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Global banking sector under strain

Market volatility continued to run high into March, this time precipitated by a mini yet significant crisis in the banking sector. The failure of two mid-tier US banks (Silicon Valley Bank and Signature Bank), closely followed by Swiss authorities organising the UBS takeover of struggling Credit Suisse brought investor panic and concerns around financial market stability. An immediate market sell-off was subsequently tempered as Central Banks including the US Fed indicated some willingness to provide support to any banks experiencing a deposit run and/or expressed their confidence in the current resilience of major financial systems.

The magnitude and speed of rate hikes have placed a strain on those banks with concentrated deposit books and weaker or smaller balance sheets. In our view, the likelihood of further issues for the sector differs across regions and is dependent on the regional regulatory environment and accounting practice. Banks themselves will also take appropriate precautionary measures to avoid collapse.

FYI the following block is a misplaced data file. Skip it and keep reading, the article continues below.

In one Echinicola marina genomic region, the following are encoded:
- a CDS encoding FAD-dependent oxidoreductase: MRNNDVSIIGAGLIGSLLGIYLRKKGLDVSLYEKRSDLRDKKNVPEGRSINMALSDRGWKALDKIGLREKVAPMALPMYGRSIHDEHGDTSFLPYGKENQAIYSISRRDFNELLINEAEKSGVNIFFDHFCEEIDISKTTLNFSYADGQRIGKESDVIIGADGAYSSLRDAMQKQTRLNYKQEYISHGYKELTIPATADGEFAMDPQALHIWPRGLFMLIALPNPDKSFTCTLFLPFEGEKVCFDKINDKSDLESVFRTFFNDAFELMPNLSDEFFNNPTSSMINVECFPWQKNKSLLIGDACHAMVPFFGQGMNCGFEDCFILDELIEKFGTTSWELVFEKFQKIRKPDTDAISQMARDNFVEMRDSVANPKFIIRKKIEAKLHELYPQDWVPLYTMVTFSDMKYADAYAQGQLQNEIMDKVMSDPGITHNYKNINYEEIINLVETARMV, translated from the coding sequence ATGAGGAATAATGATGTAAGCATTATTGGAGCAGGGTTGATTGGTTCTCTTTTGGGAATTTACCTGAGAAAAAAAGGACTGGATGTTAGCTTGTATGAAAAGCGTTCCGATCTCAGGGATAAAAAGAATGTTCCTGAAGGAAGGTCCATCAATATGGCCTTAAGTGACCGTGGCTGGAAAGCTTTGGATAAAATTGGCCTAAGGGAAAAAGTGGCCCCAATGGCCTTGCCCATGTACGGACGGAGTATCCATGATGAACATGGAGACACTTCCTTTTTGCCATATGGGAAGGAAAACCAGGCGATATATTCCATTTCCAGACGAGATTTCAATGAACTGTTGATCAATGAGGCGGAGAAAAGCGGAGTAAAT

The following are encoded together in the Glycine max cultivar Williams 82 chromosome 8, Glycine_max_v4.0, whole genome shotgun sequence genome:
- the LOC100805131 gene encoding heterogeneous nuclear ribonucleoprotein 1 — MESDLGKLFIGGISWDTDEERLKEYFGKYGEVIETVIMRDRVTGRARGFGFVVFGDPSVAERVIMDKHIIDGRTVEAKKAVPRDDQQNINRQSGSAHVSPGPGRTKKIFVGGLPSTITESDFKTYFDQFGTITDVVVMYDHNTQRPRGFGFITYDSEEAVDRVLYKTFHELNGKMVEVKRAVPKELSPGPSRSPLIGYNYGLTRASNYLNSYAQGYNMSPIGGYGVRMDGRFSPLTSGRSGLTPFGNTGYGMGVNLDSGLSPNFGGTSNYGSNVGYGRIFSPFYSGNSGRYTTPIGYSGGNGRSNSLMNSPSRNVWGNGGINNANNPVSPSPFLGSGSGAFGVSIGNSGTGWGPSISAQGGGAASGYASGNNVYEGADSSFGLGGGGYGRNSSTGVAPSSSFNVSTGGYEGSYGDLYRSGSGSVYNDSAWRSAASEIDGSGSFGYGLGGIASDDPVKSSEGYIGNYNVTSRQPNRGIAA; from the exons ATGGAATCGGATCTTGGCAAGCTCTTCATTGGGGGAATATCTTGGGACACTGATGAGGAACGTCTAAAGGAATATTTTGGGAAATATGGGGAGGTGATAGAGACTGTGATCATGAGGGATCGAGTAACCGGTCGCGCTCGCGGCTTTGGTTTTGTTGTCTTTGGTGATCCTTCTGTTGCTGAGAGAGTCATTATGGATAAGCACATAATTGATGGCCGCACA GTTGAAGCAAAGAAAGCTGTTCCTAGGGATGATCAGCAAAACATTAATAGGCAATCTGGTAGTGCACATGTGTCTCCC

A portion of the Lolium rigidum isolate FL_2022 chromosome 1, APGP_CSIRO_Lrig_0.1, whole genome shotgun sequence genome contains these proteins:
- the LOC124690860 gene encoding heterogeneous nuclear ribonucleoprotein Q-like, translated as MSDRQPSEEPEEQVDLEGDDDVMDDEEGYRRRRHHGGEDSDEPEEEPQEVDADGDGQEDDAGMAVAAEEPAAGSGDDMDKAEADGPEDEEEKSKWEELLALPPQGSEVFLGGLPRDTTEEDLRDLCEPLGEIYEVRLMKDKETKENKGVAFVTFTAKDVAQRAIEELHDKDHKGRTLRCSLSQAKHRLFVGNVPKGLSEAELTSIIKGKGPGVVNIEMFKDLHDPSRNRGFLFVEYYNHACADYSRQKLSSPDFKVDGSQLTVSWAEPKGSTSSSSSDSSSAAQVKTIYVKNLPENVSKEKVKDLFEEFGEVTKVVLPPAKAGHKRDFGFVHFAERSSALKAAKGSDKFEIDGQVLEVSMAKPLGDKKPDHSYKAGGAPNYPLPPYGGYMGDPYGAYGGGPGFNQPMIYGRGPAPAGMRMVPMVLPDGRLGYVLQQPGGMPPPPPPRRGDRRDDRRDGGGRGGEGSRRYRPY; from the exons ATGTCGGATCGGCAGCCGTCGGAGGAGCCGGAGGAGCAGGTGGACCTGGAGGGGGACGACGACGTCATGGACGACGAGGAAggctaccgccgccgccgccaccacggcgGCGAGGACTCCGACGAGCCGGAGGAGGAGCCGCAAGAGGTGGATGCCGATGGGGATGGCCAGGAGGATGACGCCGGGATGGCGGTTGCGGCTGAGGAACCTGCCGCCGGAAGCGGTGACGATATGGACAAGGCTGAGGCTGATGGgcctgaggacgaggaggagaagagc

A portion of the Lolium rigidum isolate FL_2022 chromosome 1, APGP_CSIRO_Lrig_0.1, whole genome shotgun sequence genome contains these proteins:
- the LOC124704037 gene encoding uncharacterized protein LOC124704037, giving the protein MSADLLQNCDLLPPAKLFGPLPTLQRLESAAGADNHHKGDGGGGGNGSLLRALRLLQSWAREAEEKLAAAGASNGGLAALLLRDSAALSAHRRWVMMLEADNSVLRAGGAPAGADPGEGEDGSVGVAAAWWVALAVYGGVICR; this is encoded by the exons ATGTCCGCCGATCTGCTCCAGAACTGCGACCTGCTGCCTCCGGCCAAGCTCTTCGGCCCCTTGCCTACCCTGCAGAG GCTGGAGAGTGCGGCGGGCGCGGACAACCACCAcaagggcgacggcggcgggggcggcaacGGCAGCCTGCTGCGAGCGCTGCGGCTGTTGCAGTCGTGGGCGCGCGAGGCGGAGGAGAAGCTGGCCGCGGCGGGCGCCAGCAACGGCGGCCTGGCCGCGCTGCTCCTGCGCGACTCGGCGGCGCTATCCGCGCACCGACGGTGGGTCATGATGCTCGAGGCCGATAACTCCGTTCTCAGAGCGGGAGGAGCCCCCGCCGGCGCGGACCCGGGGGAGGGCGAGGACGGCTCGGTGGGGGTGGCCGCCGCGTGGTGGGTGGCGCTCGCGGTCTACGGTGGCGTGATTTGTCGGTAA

US: slowly, slowing down

US banks are more at risk in the current environment with data indicating an outflow from fixed deposits and into money market funds as savers seek higher interest rates and better security. Smaller banks are at even higher risk and worryingly represent a sizable 70% of US commercial real estate funding. As with interest rate hikes, the impact of banks’ consequently tightening credit standards to protect capital and strengthen balance sheets will lead to a more restrictive growth environment. Significant US industries such as real estate and private equity which are heavily reliant on cheap credit will continue to come under pressure.